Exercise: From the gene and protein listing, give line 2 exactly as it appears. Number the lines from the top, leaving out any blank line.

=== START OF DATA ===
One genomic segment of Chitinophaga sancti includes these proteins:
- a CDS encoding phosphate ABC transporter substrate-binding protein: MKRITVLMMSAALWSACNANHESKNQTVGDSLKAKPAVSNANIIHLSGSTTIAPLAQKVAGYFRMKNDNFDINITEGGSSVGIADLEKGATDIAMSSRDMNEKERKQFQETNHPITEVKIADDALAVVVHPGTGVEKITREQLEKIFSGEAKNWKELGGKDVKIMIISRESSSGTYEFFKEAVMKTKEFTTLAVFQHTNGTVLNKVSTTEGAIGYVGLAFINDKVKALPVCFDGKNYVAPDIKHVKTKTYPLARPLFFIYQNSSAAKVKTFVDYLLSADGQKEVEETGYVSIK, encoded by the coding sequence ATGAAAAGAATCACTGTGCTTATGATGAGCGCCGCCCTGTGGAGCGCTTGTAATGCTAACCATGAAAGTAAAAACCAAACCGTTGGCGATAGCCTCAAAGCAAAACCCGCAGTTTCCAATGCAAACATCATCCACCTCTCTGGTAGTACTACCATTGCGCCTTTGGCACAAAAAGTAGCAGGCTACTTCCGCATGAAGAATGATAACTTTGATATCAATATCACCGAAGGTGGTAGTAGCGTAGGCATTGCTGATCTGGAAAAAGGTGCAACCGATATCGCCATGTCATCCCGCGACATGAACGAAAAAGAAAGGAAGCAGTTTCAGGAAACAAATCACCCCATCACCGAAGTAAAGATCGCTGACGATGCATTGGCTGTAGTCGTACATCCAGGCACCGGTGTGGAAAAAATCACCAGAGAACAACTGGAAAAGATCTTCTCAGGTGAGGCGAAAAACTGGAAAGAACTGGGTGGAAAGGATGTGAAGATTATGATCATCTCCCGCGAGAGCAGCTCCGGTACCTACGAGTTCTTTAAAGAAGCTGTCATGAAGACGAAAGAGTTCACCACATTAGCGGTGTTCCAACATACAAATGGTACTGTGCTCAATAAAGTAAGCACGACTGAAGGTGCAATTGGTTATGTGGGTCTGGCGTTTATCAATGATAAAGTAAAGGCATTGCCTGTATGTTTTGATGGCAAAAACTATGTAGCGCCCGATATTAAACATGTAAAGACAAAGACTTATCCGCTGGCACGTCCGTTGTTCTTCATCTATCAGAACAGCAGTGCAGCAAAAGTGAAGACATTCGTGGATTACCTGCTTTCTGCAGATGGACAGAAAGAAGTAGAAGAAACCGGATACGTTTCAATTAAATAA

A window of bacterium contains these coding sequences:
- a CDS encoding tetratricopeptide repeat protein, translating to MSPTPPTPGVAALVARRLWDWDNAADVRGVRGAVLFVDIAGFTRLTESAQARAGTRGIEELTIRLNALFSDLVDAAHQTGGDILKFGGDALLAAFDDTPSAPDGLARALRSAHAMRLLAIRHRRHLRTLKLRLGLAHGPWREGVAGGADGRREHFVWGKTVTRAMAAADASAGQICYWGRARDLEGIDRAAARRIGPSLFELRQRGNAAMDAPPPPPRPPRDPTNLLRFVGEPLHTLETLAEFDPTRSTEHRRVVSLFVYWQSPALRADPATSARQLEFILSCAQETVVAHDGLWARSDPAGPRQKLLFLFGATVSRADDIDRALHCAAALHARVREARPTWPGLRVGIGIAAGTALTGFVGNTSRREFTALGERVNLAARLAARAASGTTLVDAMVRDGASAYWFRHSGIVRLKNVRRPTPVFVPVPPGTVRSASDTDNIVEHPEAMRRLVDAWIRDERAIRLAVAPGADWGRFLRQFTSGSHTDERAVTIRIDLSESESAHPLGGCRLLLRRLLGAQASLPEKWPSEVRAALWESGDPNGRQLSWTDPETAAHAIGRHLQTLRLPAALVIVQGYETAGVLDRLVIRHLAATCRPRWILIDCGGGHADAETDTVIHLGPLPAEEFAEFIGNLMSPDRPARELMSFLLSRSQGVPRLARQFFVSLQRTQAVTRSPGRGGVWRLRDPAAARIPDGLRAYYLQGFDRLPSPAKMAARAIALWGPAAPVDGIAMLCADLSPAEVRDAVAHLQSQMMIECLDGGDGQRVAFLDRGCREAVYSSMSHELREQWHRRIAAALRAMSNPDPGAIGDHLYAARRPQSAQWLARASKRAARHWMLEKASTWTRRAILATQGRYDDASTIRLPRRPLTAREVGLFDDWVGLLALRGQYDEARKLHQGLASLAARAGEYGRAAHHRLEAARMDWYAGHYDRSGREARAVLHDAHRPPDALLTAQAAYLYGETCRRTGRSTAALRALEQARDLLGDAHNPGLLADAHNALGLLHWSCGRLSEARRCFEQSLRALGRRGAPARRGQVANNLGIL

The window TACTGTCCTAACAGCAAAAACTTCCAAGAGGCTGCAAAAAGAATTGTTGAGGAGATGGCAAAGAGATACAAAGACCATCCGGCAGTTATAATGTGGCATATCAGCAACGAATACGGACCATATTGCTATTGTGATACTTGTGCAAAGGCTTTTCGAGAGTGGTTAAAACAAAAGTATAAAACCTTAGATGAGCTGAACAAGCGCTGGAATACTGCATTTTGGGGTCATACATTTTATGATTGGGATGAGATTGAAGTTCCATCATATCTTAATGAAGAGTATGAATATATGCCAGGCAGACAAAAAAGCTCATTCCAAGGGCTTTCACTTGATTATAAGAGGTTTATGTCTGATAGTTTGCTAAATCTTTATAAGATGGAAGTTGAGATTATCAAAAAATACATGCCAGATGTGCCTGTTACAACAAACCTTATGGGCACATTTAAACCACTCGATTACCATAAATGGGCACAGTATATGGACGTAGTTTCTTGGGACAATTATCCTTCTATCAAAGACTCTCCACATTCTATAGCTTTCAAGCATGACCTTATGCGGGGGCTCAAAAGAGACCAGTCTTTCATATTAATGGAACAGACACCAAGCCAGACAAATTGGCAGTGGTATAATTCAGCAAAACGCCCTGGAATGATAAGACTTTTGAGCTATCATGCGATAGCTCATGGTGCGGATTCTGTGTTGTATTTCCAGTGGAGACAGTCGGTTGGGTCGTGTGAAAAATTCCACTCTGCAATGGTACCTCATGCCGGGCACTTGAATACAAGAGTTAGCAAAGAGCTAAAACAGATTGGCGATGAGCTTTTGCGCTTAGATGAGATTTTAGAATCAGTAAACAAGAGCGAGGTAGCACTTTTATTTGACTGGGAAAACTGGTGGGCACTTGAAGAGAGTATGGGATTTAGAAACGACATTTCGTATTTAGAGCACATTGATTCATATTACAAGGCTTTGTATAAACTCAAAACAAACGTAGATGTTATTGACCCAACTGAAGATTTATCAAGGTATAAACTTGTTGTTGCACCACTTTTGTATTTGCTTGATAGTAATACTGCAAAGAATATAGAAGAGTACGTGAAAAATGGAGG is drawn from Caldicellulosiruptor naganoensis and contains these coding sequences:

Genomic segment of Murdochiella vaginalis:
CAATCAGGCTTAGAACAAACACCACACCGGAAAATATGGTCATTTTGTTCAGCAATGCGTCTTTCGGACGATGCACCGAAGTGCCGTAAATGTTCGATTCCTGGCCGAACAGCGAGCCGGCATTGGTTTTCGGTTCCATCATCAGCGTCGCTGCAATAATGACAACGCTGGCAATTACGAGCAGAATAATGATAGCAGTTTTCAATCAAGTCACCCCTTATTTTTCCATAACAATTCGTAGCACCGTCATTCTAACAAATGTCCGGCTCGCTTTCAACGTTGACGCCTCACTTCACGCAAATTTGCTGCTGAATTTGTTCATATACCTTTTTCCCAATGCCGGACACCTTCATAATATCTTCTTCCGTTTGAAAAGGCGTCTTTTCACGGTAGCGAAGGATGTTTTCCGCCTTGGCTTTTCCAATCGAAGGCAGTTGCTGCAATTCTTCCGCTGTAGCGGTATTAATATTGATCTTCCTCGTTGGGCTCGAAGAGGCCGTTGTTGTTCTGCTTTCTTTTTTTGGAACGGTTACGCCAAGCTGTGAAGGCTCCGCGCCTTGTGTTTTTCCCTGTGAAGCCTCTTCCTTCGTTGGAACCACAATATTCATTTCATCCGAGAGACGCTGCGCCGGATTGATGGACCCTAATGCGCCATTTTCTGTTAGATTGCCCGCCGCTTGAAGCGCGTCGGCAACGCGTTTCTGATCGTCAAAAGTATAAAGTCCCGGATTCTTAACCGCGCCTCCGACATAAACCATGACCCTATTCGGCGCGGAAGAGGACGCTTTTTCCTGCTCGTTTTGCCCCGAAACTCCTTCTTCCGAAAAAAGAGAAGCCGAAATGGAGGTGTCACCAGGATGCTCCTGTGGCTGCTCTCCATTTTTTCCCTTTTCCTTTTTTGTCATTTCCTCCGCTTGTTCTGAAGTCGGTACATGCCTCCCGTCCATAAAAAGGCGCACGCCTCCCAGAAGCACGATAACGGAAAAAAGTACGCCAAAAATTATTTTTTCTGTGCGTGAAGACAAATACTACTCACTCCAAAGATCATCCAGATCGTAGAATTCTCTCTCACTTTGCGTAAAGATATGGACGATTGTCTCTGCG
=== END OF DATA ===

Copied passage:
- a CDS encoding phosphate ABC transporter substrate-binding protein: MKRITVLMMSAALWSACNANHESKNQTVGDSLKAKPAVSNANIIHLSGSTTIAPLAQKVAGYFRMKNDNFDINITEGGSSVGIADLEKGATDIAMSSRDMNEKERKQFQETNHPITEVKIADDALAVVVHPGTGVEKITREQLEKIFSGEAKNWKELGGKDVKIMIISRESSSGTYEFFKEAVMKTKEFTTLAVFQHTNGTVLNKVSTTEGAIGYVGLAFINDKVKALPVCFDGKNYVAPDIKHVKTKTYPLARPLFFIYQNSSAAKVKTFVDYLLSADGQKEVEETGYVSIK, encoded by the coding sequence ATGAAAAGAATCACTGTGCTTATGATGAGCGCCGCCCTGTGGAGCGCTTGTAATGCTAACCATGAAAGTAAAAACCAAACCGTTGGCGATAGCCTCAAAGCAAAACCCGCAGTTTCCAATGCAAACATCATCCACCTCTCTGGTAGTACTACCATTGCGCCTTTGGCACAAAAAGTAGCAGGCTACTTCCGCATGAAGAATGATAACTTTGATATCAATATCACCGAAGGTGGTAGTAGCGTAGGCATTGCTGATCTGGAAAAAGGTGCAACCGATATCGCCATGTCATCCCGCGACATGAACGAAAAAGAAAGGAAGCAGTTTCAGGAAACAAATCACCCCATCACCGAAGTAAAGATCGCTGACGATGCATTGGCTGTAGTCGTACATCCAGGCACCGGTGTGGAAAAAATCACCAGAGAACAACTGGAAAAGATCTTCTCAGGTGAGGCGAAAAACTGGAAAGAACTGGGTGGAAAGGATGTGAAGATTATGATCATCTCCCGCGAGAGCAGCTCCGGTACCTACGAGTTCTTTAAAGAAGCTGTCATGAAGACGAAAGAGTTCACCACATTAGCGGTGTTCCAACATACAAATGGTACTGTGCTCAATAAAGTAAGCACGACTGAAGGTGCAATTGGTTATGTGGGTCTGGCGTTTATCAATGATAAAGTAAAGGCATTGCCTGTATGTTTTGATGGCAAAAACTATGTAGCGCCCGATATTAAACATGTAAAGACAAAGACTTATCCGCTGGCACGTCCGTTGTTCTTCATCTATCAGAACAGCAGTGCAGCAAAAGTGAAGACATTCGTGGATTACCTGCTTTCTGCAGATGGACAGAAAGAAGTAGAAGAAACCGGATACGTTTCAATTAAATAA